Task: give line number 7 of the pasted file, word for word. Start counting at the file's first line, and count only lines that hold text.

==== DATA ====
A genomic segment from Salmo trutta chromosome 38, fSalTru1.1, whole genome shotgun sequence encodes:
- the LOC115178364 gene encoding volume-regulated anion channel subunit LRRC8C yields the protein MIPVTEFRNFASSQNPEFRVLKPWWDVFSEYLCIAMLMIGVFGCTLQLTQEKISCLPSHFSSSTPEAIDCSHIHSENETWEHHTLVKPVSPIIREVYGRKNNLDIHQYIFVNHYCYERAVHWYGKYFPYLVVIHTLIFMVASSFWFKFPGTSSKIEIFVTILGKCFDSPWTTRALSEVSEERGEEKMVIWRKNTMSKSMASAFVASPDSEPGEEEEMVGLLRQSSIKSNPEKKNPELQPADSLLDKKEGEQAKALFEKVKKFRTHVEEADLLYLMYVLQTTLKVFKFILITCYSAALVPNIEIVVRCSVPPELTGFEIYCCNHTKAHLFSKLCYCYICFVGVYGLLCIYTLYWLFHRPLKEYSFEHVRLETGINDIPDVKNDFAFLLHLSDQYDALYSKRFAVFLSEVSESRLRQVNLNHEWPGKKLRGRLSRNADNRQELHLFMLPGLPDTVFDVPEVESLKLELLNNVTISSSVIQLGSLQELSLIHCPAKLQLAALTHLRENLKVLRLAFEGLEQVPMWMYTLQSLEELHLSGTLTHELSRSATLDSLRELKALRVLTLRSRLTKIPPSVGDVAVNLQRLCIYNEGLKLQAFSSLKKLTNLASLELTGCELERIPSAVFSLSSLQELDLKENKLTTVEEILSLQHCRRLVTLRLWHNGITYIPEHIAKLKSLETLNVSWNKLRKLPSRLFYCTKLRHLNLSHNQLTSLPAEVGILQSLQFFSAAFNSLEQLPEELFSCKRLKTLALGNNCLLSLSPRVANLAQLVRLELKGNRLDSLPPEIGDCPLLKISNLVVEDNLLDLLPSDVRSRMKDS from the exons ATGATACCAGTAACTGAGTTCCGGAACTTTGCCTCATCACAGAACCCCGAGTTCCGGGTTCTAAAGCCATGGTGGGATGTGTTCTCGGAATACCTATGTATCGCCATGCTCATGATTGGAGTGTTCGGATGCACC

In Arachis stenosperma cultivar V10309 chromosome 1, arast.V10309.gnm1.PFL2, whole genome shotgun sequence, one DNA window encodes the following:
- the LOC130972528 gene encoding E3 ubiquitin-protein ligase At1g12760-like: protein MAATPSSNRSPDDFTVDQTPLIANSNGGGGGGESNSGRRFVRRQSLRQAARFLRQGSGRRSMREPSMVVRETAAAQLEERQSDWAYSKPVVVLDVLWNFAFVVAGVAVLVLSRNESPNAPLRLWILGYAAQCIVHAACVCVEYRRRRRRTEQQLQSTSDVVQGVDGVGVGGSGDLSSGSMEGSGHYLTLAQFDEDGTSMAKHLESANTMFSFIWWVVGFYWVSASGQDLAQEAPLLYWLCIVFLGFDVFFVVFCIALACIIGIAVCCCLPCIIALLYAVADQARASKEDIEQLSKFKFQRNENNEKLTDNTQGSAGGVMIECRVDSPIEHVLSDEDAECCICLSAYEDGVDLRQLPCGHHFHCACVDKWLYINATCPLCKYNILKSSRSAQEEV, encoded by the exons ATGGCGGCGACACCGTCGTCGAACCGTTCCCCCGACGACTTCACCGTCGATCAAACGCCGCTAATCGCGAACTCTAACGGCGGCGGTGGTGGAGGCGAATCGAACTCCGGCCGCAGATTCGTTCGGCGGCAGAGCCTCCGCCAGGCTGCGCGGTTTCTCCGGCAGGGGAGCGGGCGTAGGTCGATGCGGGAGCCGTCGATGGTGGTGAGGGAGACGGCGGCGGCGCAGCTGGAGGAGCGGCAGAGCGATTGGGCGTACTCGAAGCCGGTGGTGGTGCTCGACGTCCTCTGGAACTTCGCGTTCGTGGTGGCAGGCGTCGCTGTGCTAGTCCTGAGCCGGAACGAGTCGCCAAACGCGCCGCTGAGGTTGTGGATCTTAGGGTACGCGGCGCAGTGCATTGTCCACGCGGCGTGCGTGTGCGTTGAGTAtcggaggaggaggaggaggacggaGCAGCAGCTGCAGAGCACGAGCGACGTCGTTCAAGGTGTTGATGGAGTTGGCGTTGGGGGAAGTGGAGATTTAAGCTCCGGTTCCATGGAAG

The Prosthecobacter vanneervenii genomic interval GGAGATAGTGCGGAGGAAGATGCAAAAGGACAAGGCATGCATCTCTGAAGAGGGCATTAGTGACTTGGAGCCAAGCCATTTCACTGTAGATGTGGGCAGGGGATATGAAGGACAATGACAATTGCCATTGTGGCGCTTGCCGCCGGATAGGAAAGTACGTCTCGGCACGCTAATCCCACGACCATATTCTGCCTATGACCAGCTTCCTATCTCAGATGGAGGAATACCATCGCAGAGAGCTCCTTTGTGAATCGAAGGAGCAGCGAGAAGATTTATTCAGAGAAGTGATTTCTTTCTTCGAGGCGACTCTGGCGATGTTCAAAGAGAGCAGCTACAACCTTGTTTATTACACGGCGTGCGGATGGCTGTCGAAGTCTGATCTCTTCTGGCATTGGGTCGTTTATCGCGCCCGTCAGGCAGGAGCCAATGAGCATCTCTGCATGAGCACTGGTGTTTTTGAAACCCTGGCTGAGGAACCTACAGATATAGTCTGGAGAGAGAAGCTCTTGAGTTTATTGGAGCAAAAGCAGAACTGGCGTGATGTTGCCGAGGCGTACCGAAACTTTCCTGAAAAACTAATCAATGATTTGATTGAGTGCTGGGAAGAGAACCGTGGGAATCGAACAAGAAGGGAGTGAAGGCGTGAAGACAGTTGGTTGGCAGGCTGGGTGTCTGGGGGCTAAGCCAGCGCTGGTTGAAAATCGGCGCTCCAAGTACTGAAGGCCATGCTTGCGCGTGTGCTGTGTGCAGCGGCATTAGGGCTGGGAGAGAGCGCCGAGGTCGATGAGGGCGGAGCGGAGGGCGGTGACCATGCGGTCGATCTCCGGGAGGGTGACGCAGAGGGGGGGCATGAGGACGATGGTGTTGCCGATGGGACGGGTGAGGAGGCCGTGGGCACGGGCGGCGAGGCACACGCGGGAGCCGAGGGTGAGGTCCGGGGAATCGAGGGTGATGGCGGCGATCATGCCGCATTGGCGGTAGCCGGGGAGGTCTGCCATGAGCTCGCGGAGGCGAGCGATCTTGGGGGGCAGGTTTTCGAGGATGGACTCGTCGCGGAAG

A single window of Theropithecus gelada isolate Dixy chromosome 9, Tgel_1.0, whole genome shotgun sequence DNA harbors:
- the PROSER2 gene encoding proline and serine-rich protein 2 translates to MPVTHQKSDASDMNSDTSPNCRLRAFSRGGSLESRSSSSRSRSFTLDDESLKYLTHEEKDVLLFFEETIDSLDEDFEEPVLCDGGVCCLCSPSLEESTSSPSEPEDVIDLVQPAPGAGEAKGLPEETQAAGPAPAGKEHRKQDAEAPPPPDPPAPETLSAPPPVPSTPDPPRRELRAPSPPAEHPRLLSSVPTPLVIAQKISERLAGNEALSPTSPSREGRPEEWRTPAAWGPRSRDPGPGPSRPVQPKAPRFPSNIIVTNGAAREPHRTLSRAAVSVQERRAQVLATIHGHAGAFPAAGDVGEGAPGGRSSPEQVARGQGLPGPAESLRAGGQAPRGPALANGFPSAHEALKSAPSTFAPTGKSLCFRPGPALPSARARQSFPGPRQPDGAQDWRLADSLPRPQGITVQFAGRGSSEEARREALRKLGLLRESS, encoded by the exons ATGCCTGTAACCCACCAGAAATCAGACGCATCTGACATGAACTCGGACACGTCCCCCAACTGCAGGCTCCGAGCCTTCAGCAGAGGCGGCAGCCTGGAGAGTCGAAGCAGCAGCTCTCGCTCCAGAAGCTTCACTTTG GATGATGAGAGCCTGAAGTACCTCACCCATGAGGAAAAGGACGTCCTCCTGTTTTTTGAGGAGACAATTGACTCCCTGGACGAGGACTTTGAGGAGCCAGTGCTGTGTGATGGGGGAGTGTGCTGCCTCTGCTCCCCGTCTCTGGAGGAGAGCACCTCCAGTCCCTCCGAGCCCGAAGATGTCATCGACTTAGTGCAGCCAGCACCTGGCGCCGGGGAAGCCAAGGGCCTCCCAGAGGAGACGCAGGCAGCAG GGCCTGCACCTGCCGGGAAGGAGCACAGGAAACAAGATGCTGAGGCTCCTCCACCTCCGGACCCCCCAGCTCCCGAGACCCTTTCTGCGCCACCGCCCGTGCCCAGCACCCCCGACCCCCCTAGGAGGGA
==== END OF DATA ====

- the PROSER2 gene encoding proline and serine-rich protein 2 translates to MPVTHQKSDASDMNSDTSPNCRLRAFSRGGSLESRSSSSRSRSFTLDDESLKYLTHEEKDVLLFFEETIDSLDEDFEEPVLCDGGVCCLCSPSLEESTSSPSEPEDVIDLVQPAPGAGEAKGLPEETQAAGPAPAGKEHRKQDAEAPPPPDPPAPETLSAPPPVPSTPDPPRRELRAPSPPAEHPRLLSSVPTPLVIAQKISERLAGNEALSPTSPSREGRPEEWRTPAAWGPRSRDPGPGPSRPVQPKAPRFPSNIIVTNGAAREPHRTLSRAAVSVQERRAQVLATIHGHAGAFPAAGDVGEGAPGGRSSPEQVARGQGLPGPAESLRAGGQAPRGPALANGFPSAHEALKSAPSTFAPTGKSLCFRPGPALPSARARQSFPGPRQPDGAQDWRLADSLPRPQGITVQFAGRGSSEEARREALRKLGLLRESS, encoded by the exons ATGCCTGTAACCCACCAGAAATCAGACGCATCTGACATGAACTCGGACACGTCCCCCAACTGCAGGCTCCGAGCCTTCAGCAGAGGCGGCAGCCTGGAGAGTCGAAGCAGCAGCTCTCGCTCCAGAAGCTTCACTTTG GATGATGAGAGCCTGAAGTACCTCACCCATGAGGAAAAGGACGTCCTCCTGTTTTTTGAGGAGACAATTGACTCCCTGGACGAGGACTTTGAGGAGCCAGTGCTGTGTGATGGGGGAGTGTGCTGCCTCTGCTCCCCGTCTCTGGAGGAGAGCACCTCCAGTCCCTCCGAGCCCGAAGATGTCATCGACTTAGTGCAGCCAGCACCTGGCGCCGGGGAAGCCAAGGGCCTCCCAGAGGAGACGCAGGCAGCAG GGCCTGCACCTGCCGGGAAGGAGCACAGGAAACAAGATGCTGAGGCTCCTCCACCTCCGGACCCCCCAGCTCCCGAGACCCTTTCTGCGCCACCGCCCGTGCCCAGCACCCCCGACCCCCCTAGGAGGGA